Pressure mounts over ongoing border issues

Queensland's COVID border rules 'punitive', says NSW minister

Coronavirus
NSW Agriculture Minister and Northern Tablelands MP Adam Marshall has been vocal about border restriction issues.

NSW Agriculture Minister and Northern Tablelands MP Adam Marshall has been vocal about border restriction issues.

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Northern Tablelands MP Adam Marshall implored the Queensland Government to act and help students return to NSW.

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AS school holidays approach, greater pressure is being applied on the Queensland Government to rethink border restrictions.

Families in border communities recently were given the go-ahead to welcome their children back across the border from Queensland-based boarding schools, on the provision the students completed 14 days of quarantine upon their return and at their own expense.

A national approach to border restrictions for students is currently being conducted by the Australian Health Protection Principal Committee, which could help rectify the issue for families. Nationals Senator Perin Davey said a commonsense approach for boarding school families was crucial.

"For the past 18 months, families have been faced with border restrictions and lockdowns and changing rules for their students, sifting through red tape to apply for exemptions that often were not granted and it has been very stressful," Ms Davey said.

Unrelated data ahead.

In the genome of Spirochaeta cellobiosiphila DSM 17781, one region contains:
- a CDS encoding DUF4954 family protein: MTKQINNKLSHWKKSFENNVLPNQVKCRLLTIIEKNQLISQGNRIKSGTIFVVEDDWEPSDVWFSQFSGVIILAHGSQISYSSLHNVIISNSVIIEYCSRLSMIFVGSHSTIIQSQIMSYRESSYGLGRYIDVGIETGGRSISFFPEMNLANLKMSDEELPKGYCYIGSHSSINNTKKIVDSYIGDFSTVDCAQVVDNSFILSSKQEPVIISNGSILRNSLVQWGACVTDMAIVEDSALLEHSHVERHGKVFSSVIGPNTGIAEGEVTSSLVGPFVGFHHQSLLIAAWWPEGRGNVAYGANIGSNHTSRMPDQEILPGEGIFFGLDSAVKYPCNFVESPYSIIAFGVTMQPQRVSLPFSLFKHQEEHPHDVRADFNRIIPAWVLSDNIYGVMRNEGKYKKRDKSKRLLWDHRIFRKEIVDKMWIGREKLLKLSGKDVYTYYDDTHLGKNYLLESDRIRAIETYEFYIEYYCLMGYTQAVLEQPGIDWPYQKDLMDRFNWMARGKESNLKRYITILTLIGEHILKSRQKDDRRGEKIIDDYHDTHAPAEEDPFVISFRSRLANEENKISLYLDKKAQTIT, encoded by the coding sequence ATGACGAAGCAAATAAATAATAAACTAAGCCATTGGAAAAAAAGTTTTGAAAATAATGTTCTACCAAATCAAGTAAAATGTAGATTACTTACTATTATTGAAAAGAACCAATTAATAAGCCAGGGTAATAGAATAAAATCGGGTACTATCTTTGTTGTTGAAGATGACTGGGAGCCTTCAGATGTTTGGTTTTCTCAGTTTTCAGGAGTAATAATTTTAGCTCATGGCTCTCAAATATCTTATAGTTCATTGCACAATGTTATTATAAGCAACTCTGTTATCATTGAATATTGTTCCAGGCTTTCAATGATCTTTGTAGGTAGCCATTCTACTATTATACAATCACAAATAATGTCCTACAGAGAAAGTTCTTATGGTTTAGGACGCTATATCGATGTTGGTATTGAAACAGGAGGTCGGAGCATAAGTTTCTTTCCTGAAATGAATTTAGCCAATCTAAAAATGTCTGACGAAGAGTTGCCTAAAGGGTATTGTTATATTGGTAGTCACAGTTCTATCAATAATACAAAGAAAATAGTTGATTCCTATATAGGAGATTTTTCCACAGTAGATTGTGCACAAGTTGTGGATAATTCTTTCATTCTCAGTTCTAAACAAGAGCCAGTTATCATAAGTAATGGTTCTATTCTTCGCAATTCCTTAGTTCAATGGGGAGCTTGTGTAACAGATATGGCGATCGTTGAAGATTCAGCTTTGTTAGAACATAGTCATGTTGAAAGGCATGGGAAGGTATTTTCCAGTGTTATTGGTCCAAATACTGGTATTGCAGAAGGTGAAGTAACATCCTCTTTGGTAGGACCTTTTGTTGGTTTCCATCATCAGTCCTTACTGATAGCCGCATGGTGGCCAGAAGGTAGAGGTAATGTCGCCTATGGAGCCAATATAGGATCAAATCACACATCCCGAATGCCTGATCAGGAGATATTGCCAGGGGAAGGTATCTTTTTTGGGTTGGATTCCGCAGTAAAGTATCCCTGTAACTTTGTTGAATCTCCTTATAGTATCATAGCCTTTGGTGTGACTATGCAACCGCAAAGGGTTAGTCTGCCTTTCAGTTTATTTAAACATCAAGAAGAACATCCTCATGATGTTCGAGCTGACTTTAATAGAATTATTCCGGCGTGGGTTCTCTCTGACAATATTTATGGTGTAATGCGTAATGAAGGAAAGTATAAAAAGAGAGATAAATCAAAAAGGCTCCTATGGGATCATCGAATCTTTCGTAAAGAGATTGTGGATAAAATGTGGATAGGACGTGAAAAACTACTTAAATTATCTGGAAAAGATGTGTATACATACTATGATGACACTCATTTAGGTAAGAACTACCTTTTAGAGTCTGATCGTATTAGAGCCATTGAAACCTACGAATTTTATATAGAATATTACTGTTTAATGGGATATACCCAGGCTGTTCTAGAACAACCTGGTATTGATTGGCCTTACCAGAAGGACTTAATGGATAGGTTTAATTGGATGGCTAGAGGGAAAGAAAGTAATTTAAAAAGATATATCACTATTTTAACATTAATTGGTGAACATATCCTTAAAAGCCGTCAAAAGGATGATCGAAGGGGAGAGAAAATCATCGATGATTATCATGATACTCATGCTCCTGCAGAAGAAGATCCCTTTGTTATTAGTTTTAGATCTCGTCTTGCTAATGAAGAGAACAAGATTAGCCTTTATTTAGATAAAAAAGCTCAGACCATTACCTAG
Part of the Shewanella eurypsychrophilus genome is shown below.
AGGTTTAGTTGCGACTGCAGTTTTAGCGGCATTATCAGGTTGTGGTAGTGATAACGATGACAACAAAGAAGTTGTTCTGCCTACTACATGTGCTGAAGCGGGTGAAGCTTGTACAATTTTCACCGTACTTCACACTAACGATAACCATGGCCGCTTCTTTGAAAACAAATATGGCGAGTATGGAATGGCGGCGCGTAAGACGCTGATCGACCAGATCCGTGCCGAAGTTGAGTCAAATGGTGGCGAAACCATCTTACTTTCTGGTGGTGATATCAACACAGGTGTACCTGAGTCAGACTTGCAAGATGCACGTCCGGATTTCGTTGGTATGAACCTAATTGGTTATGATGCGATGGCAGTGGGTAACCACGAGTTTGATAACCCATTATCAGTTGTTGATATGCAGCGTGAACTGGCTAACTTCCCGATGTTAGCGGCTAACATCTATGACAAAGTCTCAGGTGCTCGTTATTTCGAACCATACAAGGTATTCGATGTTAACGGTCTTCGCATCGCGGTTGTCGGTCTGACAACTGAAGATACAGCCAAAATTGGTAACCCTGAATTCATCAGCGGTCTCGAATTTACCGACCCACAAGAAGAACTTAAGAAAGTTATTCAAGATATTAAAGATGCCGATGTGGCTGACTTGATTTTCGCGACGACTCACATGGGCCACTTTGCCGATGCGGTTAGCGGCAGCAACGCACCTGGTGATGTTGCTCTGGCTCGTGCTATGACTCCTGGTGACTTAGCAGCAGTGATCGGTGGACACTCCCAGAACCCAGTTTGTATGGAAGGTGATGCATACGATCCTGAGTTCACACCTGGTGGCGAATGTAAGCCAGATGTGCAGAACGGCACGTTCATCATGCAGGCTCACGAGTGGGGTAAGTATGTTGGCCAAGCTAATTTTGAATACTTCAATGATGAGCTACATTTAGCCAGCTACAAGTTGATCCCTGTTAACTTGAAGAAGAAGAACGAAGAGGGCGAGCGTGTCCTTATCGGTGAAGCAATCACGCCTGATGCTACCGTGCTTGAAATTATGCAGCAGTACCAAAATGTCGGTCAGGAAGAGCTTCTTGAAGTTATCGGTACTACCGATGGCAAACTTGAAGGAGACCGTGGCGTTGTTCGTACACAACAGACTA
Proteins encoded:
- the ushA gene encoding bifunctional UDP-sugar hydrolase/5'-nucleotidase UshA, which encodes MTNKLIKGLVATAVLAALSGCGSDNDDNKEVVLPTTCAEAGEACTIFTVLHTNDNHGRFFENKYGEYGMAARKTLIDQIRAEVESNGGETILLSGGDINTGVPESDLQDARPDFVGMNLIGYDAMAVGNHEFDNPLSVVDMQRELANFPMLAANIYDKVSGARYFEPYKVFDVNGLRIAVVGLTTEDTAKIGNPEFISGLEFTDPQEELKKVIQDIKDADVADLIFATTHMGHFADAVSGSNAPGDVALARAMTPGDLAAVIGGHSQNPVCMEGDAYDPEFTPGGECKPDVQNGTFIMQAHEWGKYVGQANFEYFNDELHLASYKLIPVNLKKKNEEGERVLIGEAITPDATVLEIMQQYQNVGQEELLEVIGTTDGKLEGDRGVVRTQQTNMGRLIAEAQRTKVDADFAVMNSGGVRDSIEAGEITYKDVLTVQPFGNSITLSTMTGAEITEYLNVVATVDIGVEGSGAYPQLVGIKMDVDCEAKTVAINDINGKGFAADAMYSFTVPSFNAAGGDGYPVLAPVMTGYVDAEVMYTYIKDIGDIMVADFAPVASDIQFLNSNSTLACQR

"I have worked with the Isolated Children's Parents Association, I have raised the issue with the Prime Minister and in federal parliament and have done what I could to help families, however, at the end of the day, unfortunately, it is the states who have the power, and who need to agree to a code."

Also read: What it's really like living in a border town during COVID

Northern Tablelands MP Adam Marshall implored the Queensland Government to act and help students return to NSW and reunite with their families.

"This is yet another example of the callous, blunt instrument approach by the Queensland Government to sensitive border restriction measures," Mr Marshall said.

"These students pose no public health threat to Queensland, yet are being punished in this punitive way." The issues come as border communities have faced ongoing issues with being denied entry into Queensland under inconstant judgements from border patrols. One example was Moree-based dressmaker Melinda O'Donohue who sent a dress to Brisbane via courier only for border patrols to allow the courier into Queensland but not the garments.

"It is one of the most ludicrous things you've ever heard, but it is happening to so many people in our area daily," Mrs O'Donohue said.

"I have another dress going up next week, hopefully we don't have the same problem."

"These sorts of issues need to be sorted out quickly as it is not only having an impact on businesses but on people's lives too."

Australian Community Media contacted the Queensland Premier's office for comment.

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The story Pressure mounts over ongoing border issues first appeared on The Land.

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